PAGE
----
Why not have some of your office employees stay home and get paid?

The largest majority of contractors in all trades started out as mom-and-pop businesses, where Pop did all of the estimating and paperwork at home and Mom kept the financial books up-to-date. As the business became successful, they hired office personnel and moved the business functions out of their home.

Mom now has to get up early, get dressed and drive to the office:
  • This requires a second automobile and travel expenses.
  • She needs proper clothes for the office.
  • She may not be able to dress the kids for school or take them and/or pick them up from classes or from after-school activities and sports, or may not be home to meet them after school.
  • She needs to hire a babysitter for small children or if she has a sick child home from school.
  • She has very limited time now to prepare dinners, clean the home and keep up with the laundry.
  • She may need someone to take care of the family pets.
  • She must now juggle grocery shopping, other shopping, any doctor and dental appointments, etc., to fit into her already busy schedule.
Their business may be successful enough to replace Mom at the office so that she can once again become a homemaker, wife and mother at home. But we should not only be concerned about the boss’s wife. How about the inconvenience for all of your office personnel?

IBM is one of the major businesses in the United States that has successfully adopted the “stay-home-and-get-paid” philosophy. In addition to the tremendous recruiting and retention benefits, it is saving millions of dollars in costly office space. However, it has enhanced the image with the fancy name of virtual office. (My Webster’s dictionary does not define virtual office, but the word virtual means: “Being so in effect or essence although not in actual fact or name.” In construction language, that means: “It’s your office, even though it is actually your home.”)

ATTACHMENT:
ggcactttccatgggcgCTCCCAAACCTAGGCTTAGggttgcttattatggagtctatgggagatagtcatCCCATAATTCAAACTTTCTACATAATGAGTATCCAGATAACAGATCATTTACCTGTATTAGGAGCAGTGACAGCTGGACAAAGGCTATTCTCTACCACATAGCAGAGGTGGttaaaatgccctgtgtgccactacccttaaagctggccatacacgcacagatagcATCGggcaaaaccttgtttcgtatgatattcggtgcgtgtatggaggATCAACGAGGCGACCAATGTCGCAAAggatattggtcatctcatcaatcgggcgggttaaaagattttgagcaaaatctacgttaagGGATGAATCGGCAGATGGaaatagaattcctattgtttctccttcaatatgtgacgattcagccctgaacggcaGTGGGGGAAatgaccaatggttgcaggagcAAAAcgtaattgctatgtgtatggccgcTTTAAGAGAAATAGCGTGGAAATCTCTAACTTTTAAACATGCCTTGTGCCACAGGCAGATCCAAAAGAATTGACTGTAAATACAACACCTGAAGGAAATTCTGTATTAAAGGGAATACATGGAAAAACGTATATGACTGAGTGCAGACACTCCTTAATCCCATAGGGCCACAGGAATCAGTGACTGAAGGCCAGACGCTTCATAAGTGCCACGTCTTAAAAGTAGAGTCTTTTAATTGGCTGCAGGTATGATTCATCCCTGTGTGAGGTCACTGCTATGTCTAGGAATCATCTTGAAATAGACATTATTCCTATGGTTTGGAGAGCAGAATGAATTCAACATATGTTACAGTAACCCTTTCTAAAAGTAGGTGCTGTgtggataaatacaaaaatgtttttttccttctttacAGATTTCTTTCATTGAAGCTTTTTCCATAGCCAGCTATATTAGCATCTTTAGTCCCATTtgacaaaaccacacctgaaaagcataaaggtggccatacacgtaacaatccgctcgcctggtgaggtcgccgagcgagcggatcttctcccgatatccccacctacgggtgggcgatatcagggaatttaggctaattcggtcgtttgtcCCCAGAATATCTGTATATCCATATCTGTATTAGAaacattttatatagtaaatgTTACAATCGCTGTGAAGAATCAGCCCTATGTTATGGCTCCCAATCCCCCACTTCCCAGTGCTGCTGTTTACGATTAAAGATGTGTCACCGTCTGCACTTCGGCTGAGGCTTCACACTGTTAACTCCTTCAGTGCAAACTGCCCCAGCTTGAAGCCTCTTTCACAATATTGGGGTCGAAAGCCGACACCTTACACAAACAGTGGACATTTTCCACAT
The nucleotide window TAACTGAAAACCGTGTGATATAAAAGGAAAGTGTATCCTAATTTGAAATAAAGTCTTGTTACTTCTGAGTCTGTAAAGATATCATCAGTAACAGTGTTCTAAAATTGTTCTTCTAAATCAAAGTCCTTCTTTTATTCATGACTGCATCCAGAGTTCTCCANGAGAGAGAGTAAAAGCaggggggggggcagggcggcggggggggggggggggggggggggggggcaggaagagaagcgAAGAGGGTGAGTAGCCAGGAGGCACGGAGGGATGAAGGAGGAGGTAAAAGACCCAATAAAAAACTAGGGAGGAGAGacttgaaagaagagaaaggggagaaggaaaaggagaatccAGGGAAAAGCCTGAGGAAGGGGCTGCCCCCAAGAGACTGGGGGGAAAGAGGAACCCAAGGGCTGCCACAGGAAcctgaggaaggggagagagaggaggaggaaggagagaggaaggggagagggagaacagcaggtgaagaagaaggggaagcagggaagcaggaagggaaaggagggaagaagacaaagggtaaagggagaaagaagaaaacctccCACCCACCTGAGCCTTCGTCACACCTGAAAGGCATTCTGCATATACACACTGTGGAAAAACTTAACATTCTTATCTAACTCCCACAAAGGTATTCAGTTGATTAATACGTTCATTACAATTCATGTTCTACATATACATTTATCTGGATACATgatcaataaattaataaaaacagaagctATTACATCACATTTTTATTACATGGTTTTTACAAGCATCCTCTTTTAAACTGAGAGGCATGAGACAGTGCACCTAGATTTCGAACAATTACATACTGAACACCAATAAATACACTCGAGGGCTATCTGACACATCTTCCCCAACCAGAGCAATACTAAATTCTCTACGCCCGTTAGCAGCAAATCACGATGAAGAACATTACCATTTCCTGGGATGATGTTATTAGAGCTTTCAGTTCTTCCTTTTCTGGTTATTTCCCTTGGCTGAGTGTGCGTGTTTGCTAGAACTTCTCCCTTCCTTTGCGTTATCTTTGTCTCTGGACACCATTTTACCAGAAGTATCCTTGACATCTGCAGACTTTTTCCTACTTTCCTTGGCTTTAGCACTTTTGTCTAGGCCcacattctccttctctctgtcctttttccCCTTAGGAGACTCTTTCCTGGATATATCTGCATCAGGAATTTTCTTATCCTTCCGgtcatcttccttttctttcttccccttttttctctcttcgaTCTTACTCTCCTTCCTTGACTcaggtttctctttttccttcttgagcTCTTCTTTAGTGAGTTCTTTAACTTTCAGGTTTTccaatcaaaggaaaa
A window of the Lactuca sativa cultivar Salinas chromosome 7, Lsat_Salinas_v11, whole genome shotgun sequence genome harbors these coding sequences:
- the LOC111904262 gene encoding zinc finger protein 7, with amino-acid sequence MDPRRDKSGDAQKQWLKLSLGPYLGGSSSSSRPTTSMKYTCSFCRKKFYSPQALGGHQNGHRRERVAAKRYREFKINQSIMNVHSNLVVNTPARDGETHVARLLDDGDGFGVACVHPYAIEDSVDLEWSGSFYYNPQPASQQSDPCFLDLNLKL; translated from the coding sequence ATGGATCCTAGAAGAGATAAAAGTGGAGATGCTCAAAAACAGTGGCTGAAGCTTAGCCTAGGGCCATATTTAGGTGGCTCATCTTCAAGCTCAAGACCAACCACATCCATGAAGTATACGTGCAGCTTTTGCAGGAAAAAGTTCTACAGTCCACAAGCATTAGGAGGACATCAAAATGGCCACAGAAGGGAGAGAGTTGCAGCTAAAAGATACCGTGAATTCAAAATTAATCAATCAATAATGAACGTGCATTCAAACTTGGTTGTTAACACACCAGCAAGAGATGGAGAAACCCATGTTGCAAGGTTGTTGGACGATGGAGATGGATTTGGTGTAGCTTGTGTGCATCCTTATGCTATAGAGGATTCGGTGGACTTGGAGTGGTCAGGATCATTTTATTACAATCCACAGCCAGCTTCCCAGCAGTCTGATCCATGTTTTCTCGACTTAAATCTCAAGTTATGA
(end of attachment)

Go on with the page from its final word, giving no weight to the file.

Depending on the size of your business and the number of office employees you use, this savings on office space may not be a major concern. You simply need to offer this virtual office opportunity to each member of your office staff to appreciate why all of those major corporations are paying their employees to stay home. They call them their mobile team.

Pros And Cons

This transition to the virtual office is feasible because of today’s electronic communication and recordkeeping equipment. Cell phone cameras, e-mail and Web sites (including Intranet sites) are effective regardless of where the employee is located.